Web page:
But it’s so much harder for me to accept the parts of me that grieve for the man I don’t want to grieve for, to love the person that I hate, to feel sad about someone I feel such strong anger for. To take that away from them would be dismissing and invalidating them, much in the same way my father did to me.

So I let them grieve. I let myself feel however I needed to feel in each moment that passed through the day.

I remembered how he felt when he got sick. I remembered his pain, his wanting to give up and just die. I remembered how much he suffered in the end. It was in those times that I related to him the most, because I knew what it felt like to be in so much pain that you wanted your life to end. I understood him.

It’s a bit ironic that my father died on Independence Day. He gained his freedom; freedom from pain, freedom from suffering, freedom from a life he didn’t want to live.

And in his death, I also gained freedom. The fear of him, the worry about his health, the guilt I felt for leaving him behind, they all died when he died.

High School

My high school shut down permanently the other day. I knew it was coming. It was a Catholic high school in the midst of severe financial misappropriation and scandal. Nothing could have saved it, despite the efforts of alumni donating money to keep the school open.

I didn’t donate anything. Mostly because I was poor, but also because I had such mixed emotions about that high school. As much as it was an outlet for me, a safe place for 8 or so hours a day, it was also another institution, another group of people who seriously missed the mark in getting me help.

I have nothing left from high school. No yearbooks. No memorabilia. Nothing but distant memories and bottled up emotions. I can count on my hands the number of people from that I still talk to from there, and that is only thanks to connecting with them through Facebook (oddly enough, most of them I reconnected with last year when they announced our school was in crisis).

There’s a lot of high school I don’t remember. I know that’s common with dissociation. I know it was a time of transition for me, and not just the typical adolescent transitions. High school was the start of my health problems. It was the start of a life in and out of emergency rooms and hospital beds.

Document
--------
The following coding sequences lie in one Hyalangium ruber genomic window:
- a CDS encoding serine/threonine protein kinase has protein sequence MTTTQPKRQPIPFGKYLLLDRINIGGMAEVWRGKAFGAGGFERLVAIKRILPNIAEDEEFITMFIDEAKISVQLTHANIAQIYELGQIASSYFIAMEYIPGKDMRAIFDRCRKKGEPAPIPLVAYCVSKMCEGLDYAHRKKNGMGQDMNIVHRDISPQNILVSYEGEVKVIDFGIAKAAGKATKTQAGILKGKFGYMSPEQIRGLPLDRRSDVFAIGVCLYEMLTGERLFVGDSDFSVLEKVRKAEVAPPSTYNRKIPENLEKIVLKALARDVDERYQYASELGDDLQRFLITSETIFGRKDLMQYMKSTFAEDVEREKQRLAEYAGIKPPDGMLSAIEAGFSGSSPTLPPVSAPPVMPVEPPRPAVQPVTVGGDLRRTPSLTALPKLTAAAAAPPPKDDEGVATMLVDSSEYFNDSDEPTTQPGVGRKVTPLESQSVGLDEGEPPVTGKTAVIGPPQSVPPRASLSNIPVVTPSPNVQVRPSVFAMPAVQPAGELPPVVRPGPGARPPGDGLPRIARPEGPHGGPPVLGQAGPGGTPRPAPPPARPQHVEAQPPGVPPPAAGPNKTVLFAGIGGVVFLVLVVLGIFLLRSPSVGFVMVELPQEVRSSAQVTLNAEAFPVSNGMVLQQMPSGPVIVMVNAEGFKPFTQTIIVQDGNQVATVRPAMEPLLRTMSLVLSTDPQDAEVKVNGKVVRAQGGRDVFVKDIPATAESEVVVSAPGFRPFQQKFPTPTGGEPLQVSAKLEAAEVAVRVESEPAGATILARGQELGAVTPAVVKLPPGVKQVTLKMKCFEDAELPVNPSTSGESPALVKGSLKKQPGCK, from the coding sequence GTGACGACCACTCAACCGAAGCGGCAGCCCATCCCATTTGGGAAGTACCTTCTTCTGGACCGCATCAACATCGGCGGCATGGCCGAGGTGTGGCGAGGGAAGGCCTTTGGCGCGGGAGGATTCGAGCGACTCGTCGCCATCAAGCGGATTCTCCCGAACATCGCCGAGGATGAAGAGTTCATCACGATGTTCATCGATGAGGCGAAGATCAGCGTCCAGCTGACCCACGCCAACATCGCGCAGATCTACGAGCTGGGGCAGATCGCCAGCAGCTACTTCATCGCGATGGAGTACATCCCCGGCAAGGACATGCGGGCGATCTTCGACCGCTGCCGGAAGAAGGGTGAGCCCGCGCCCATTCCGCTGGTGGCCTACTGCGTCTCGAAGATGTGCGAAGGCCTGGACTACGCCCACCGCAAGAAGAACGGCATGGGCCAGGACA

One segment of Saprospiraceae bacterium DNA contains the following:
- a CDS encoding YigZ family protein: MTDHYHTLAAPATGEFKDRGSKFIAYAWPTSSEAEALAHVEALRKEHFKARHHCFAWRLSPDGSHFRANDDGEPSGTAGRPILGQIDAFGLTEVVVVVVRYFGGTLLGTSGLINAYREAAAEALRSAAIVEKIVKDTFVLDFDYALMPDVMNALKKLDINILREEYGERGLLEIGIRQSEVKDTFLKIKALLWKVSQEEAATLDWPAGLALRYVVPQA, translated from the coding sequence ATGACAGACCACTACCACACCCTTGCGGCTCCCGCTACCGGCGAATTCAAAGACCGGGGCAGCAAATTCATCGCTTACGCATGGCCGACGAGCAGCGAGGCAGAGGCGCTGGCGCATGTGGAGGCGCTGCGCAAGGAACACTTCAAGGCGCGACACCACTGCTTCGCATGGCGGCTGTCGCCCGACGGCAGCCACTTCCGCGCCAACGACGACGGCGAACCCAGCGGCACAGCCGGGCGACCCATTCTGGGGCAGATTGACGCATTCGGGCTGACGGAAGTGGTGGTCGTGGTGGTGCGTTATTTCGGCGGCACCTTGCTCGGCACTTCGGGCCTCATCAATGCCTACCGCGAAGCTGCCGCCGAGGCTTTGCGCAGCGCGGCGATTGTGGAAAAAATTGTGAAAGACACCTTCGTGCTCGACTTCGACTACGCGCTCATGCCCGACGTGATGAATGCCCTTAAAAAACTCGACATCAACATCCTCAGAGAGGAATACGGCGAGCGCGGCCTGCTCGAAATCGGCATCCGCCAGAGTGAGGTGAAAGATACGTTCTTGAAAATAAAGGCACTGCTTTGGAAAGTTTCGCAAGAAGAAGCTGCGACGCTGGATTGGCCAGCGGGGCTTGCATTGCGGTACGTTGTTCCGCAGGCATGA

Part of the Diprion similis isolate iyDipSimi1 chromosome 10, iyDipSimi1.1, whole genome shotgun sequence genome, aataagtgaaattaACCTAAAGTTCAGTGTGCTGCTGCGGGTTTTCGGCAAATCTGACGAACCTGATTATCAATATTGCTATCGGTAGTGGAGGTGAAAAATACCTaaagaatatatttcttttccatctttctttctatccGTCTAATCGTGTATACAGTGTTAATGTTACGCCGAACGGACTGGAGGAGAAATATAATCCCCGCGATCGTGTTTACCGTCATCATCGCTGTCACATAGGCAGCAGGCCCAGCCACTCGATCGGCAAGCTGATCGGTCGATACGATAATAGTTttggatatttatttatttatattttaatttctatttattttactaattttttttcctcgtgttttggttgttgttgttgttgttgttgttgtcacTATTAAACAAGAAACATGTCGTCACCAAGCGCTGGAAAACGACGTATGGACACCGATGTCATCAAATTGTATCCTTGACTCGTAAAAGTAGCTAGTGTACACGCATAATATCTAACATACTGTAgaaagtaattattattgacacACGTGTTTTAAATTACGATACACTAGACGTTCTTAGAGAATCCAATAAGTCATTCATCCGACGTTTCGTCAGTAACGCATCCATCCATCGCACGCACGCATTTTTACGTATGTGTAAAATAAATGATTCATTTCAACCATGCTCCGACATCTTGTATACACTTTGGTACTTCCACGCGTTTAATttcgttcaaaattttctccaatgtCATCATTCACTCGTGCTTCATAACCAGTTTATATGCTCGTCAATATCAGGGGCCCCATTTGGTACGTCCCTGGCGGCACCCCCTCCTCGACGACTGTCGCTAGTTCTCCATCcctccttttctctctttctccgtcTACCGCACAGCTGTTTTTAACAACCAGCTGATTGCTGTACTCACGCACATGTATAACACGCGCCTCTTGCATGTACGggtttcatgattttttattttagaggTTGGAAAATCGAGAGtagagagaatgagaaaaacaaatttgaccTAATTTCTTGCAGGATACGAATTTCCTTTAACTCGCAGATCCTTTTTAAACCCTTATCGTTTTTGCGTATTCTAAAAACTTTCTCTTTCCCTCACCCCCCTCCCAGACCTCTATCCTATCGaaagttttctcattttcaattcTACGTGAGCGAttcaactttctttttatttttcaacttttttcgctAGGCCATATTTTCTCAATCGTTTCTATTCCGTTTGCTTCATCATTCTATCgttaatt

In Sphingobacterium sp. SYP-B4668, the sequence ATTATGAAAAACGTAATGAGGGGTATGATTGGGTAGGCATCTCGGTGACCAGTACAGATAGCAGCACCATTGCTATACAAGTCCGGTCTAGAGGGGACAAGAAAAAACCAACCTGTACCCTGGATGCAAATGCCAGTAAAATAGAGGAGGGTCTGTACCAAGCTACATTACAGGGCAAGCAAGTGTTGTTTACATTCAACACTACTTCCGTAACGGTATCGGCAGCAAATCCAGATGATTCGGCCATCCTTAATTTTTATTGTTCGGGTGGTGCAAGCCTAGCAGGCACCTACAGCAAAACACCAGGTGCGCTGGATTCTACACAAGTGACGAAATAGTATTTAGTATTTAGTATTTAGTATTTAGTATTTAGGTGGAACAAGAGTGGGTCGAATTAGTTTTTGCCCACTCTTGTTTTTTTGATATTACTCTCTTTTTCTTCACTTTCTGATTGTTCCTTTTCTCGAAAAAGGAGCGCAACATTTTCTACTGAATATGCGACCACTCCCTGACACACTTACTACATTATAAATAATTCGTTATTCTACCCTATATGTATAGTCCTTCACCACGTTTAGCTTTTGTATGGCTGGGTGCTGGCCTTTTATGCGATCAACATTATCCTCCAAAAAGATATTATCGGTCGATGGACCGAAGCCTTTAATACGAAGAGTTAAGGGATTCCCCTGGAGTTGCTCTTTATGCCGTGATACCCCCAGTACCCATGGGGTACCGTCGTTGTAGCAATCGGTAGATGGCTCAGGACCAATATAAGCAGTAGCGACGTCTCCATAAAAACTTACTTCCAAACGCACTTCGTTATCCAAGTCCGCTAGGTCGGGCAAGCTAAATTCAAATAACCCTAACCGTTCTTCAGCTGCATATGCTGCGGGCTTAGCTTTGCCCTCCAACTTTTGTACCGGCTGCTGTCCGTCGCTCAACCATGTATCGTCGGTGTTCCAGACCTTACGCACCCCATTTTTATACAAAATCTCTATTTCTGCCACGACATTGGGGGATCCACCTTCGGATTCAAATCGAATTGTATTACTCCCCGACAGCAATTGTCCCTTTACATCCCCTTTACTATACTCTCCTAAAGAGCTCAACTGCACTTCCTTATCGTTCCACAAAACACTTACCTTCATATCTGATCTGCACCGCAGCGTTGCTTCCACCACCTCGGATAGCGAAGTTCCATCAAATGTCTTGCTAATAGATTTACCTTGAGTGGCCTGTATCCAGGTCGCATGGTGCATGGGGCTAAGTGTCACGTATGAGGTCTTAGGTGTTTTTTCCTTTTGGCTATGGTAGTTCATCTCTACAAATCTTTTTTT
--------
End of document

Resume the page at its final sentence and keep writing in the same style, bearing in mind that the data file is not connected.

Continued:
It was also the time when the abuse I was experiencing became more physical and psychological. My mother could no longer overpower me enough to sexually abuse me as regularly as she had been, so she changed her ways. And it wasn’t any better or any easier. In many ways, it was worse. It was a change for me, and one I didn’t know how to cope with.

I turned to drugs and alcohol, because I knew no other way to cope beyond the ways I was already coping. And no one suspected a thing, because I was still functioning, I was still getting As. But I was drowning my feelings in alcohol, forgetting about life with every line of coke I snorted, popping any pill I could get my hands on because I didn’t care. I wanted out of the pain. I wanted out of my life.

I didn’t understand why no one helped me. There were many efforts, both mine and those of my teachers, but they all ended up in failure. I remember my health teacher pulling me aside after class one day. She knew something was wrong. It was the day after my mother had taken all of my clothes, threw them in garbage bags, and tossed them away, because I had no longer deserved them. I’m not even sure what I did or didn’t do to deem myself unworthy. I’m not sure I ever knew. But I ended up breaking down and telling my teacher what happened. She asked questions I couldn’t answer, questions I was trained not to answer honestly. I hesitated, and she knew something wasn’t right.